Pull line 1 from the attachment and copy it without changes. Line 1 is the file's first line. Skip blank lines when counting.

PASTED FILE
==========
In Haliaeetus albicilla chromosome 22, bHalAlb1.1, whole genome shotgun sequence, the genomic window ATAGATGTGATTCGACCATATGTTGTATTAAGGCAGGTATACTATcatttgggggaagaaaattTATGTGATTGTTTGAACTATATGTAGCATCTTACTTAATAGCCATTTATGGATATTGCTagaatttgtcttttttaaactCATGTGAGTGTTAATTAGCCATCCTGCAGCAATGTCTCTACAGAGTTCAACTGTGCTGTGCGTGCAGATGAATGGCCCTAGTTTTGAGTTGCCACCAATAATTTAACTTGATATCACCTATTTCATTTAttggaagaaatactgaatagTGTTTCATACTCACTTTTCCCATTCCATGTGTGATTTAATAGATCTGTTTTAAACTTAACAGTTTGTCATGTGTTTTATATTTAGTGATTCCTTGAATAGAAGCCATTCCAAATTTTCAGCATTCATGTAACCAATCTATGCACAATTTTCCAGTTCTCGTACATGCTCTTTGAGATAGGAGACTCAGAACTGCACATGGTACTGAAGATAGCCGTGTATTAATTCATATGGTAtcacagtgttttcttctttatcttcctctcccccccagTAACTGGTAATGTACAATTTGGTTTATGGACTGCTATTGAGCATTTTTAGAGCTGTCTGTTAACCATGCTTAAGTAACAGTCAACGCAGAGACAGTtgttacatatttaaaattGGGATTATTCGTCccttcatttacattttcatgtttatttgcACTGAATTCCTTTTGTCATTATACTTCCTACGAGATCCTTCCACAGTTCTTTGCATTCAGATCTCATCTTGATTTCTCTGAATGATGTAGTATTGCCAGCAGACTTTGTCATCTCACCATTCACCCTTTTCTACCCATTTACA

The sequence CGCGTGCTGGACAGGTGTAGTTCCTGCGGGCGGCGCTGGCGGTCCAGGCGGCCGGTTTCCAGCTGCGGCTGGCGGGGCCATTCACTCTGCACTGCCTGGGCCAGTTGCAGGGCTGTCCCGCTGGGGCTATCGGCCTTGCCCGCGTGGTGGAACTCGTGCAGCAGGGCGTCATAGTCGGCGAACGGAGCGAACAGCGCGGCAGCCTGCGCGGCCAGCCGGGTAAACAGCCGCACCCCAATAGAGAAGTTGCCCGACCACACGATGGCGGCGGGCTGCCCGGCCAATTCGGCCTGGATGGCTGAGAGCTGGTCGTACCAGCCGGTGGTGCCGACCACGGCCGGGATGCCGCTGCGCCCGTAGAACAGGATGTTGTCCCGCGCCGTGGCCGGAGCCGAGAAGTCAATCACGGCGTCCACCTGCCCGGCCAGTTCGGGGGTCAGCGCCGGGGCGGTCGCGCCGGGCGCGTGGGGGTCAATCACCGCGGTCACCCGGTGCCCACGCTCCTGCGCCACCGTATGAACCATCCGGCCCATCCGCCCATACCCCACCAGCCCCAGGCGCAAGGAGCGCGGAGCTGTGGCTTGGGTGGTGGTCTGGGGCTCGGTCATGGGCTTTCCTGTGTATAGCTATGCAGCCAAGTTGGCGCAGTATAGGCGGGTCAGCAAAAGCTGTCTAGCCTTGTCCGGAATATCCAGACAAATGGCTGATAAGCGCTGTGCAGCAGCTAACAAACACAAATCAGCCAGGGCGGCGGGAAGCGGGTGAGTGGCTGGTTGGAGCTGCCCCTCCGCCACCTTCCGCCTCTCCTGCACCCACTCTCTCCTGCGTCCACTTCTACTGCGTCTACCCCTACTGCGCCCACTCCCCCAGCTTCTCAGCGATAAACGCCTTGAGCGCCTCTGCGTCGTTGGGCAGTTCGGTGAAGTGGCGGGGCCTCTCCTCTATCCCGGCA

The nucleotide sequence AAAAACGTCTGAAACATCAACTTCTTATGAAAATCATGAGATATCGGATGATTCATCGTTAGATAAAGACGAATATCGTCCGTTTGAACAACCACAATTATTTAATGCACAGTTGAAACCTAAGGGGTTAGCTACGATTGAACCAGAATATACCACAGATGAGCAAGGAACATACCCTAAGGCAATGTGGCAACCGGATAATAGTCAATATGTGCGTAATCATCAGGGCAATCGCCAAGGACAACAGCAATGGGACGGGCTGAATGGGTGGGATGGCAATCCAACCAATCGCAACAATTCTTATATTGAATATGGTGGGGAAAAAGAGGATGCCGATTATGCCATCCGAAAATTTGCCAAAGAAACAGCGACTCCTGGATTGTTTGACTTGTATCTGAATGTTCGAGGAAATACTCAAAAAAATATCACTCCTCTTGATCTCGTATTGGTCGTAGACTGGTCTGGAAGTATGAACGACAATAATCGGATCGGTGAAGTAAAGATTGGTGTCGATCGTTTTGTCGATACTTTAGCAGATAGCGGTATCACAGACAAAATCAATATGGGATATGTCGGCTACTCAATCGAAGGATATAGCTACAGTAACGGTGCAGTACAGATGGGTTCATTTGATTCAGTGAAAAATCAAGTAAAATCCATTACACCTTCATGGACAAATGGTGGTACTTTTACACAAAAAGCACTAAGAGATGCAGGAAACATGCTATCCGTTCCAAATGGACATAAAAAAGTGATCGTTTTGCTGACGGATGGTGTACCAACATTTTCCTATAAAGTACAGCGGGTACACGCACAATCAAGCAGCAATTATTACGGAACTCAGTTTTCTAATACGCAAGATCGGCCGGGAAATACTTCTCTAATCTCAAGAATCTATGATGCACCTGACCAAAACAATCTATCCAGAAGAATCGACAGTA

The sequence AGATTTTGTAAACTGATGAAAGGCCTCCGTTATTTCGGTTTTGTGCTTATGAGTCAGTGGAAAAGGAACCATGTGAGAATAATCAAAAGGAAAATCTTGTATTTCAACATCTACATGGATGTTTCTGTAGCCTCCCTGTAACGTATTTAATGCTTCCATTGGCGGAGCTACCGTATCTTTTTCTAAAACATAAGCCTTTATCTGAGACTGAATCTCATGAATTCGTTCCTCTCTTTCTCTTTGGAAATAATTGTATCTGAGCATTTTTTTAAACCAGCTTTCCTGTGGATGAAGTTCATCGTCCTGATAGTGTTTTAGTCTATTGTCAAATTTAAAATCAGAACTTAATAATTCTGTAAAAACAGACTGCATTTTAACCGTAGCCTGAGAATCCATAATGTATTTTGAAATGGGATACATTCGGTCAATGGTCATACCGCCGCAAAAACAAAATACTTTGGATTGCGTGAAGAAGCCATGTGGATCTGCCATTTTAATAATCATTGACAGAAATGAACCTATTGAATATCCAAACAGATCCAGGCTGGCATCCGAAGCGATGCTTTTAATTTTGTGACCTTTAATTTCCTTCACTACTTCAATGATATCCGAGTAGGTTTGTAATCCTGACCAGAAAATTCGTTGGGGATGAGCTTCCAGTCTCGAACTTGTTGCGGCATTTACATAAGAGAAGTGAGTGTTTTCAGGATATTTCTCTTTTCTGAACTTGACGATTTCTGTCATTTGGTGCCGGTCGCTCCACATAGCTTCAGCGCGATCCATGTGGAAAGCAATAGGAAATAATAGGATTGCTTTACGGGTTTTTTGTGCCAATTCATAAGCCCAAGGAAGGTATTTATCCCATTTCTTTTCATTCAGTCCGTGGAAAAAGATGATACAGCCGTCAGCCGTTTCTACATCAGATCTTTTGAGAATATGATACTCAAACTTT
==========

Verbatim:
In Haliaeetus albicilla chromosome 22, bHalAlb1.1, whole genome shotgun sequence, the genomic window ATAGATGTGATTCGACCATATGTTGTATTAAGGCAGGTATACTATcatttgggggaagaaaattTATGTGATTGTTTGAACTATATGTAGCATCTTACTTAATAGCCATTTATGGATATTGCTagaatttgtcttttttaaactCATGTGAGTGTTAATTAGCCATCCTGCAGCAATGTCTCTACAGAGTTCAACTGTGCTGTGCGTGCAGATGAATGGCCCTAGTTTTGAGTTGCCACCAATAATTTAACTTGATATCACCTATTTCATTTAttggaagaaatactgaatagTGTTTCATACTCACTTTTCCCATTCCATGTGTGATTTAATAGATCTGTTTTAAACTTAACAGTTTGTCATGTGTTTTATATTTAGTGATTCCTTGAATAGAAGCCATTCCAAATTTTCAGCATTCATGTAACCAATCTATGCACAATTTTCCAGTTCTCGTACATGCTCTTTGAGATAGGAGACTCAGAACTGCACATGGTACTGAAGATAGCCGTGTATTAATTCATATGGTAtcacagtgttttcttctttatcttcctctcccccccagTAACTGGTAATGTACAATTTGGTTTATGGACTGCTATTGAGCATTTTTAGAGCTGTCTGTTAACCATGCTTAAGTAACAGTCAACGCAGAGACAGTtgttacatatttaaaattGGGATTATTCGTCccttcatttacattttcatgtttatttgcACTGAATTCCTTTTGTCATTATACTTCCTACGAGATCCTTCCACAGTTCTTTGCATTCAGATCTCATCTTGATTTCTCTGAATGATGTAGTATTGCCAGCAGACTTTGTCATCTCACCATTCACCCTTTTCTACCCATTTACA